In a somewhat rare move, the student body representatives for the three state-supported universities spoke out in favor of the proposed tuition increase today. They also called for the state to increase funding for the schools.
The Board of Regents heard the first reading of a proposed 3.75% tuition increase for in-state students at their meeting in Cedar Falls. University of Northern Iowa student body president, Spencer Walrath, said the increase is acceptable.
Walrath says the majority of students he has talked to support the increase because they “understand that without it, U.N.I. faces an even greater deficit than it already has.” He says the students want to be able maintain the “high quality education they already receive” and want to be able to get the classes they need.
Walrath say students are concerned about the way tuition has historically increased. “I believe that we have reached a turning point,” Walrath says, “students have been willing to cover our share of the costs, but we are now doing more than our share. When students are paying for almost 60% of the cost of their education at a public university, something in the formula must change.”
Iowa State University student body president, Dakota Hoben, had similar comments. He says it is “very encouraging” to see a tuition increase that falls in line with the higher education price index. Hoben says students understand the need for an increase in tuition to keep up with inflation.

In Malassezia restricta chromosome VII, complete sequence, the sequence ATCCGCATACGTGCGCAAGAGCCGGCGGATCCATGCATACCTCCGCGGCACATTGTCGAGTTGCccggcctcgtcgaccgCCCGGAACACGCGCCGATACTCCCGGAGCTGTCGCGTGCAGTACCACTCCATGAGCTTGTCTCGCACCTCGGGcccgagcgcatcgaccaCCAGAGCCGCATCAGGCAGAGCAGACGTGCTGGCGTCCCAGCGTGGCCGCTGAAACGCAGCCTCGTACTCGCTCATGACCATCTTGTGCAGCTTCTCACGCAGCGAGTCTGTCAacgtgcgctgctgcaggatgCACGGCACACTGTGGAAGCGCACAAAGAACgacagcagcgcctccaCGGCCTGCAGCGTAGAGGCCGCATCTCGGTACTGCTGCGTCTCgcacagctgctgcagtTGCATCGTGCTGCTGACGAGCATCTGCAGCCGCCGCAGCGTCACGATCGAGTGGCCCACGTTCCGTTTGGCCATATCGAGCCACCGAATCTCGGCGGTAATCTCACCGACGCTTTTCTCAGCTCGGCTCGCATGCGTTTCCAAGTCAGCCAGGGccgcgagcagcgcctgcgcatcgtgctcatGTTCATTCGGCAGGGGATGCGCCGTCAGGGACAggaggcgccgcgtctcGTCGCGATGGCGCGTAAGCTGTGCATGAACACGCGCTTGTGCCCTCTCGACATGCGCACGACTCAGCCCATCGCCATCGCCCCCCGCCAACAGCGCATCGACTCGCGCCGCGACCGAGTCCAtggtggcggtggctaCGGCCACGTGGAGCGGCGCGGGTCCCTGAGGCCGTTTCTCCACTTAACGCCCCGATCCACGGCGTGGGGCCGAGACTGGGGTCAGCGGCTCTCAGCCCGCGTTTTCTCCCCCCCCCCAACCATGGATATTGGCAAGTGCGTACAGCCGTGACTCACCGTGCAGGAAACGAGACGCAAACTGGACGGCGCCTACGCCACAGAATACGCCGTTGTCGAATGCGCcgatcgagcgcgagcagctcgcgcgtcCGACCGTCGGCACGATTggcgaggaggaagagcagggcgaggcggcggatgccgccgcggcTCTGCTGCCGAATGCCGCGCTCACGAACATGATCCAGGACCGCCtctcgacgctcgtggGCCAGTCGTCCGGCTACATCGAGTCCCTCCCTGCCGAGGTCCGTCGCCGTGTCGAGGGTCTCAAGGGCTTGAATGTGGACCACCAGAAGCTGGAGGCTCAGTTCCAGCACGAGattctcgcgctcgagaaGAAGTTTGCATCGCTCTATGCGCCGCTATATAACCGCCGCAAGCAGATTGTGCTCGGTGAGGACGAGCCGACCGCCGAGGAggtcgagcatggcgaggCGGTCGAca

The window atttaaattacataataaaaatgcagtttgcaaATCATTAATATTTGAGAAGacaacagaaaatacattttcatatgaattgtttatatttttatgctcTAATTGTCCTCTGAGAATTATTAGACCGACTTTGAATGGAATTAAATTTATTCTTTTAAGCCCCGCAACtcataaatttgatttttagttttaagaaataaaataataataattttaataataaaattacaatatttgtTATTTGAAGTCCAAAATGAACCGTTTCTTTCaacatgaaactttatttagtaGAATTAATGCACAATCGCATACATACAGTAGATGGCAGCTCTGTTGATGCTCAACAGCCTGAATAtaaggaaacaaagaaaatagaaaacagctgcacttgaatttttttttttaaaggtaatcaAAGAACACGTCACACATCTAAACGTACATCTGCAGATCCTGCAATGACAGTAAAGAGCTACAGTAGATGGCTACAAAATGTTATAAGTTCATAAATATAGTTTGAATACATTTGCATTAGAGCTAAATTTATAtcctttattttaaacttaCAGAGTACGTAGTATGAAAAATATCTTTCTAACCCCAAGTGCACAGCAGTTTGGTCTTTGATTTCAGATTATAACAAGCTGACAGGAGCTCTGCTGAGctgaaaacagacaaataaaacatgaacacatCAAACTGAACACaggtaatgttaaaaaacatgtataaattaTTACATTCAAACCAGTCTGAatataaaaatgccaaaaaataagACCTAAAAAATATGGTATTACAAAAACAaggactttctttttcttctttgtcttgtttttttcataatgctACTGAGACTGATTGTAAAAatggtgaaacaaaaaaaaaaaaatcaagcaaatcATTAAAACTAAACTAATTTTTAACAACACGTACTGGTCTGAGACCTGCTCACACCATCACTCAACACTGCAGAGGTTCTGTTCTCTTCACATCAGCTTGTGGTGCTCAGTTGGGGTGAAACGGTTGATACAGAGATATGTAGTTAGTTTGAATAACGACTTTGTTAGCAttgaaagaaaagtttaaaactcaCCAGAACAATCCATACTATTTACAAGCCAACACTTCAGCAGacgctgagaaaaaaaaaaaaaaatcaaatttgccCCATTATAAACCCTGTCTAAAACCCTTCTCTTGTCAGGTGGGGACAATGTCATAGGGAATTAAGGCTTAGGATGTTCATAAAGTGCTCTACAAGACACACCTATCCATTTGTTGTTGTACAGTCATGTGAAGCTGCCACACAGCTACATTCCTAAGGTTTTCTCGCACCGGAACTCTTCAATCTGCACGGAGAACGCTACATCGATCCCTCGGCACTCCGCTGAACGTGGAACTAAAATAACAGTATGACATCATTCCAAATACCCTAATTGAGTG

But Hoben says students want to see the state put more money into the universities. Hoben says students hope the regents and legislature take not of the quality of work being done at the universities and understand it is important part of the U.S. being a global leader. “It is of significant importance that the regents and legislators view education as an investment, an investment in tomorrow,” Hoben said.
Hoben’s counterpart at the University of Iowa, Elliot Higgens said he also found support for the increase. Higgens says he understands that we are in a time that requires sacrifices, but he says public higher education has already “taken more than its fair share of cuts” as he says state support for the universities has fallen 23% in 2009 and 2010 alone.
Higgens says the tuition increase is well below what they’ve been used to. Higgens says increase would be one of the lowest in the last 30 years, as the average tuition increase in that time has been 7.3%, or almost double the current proposal.
Regents president, Craig Lang, continued the theme by pointing out the need for the legislature to come up with funding for the schools.
Lang says the request is “highly dependent upon the Iowa Legislature in coming through with the request in the appropriation.” He encouraged the students to continue working with the schools to press the legislature for funding.
The regents will take a final vote on the proposed tuition at their meeting in December.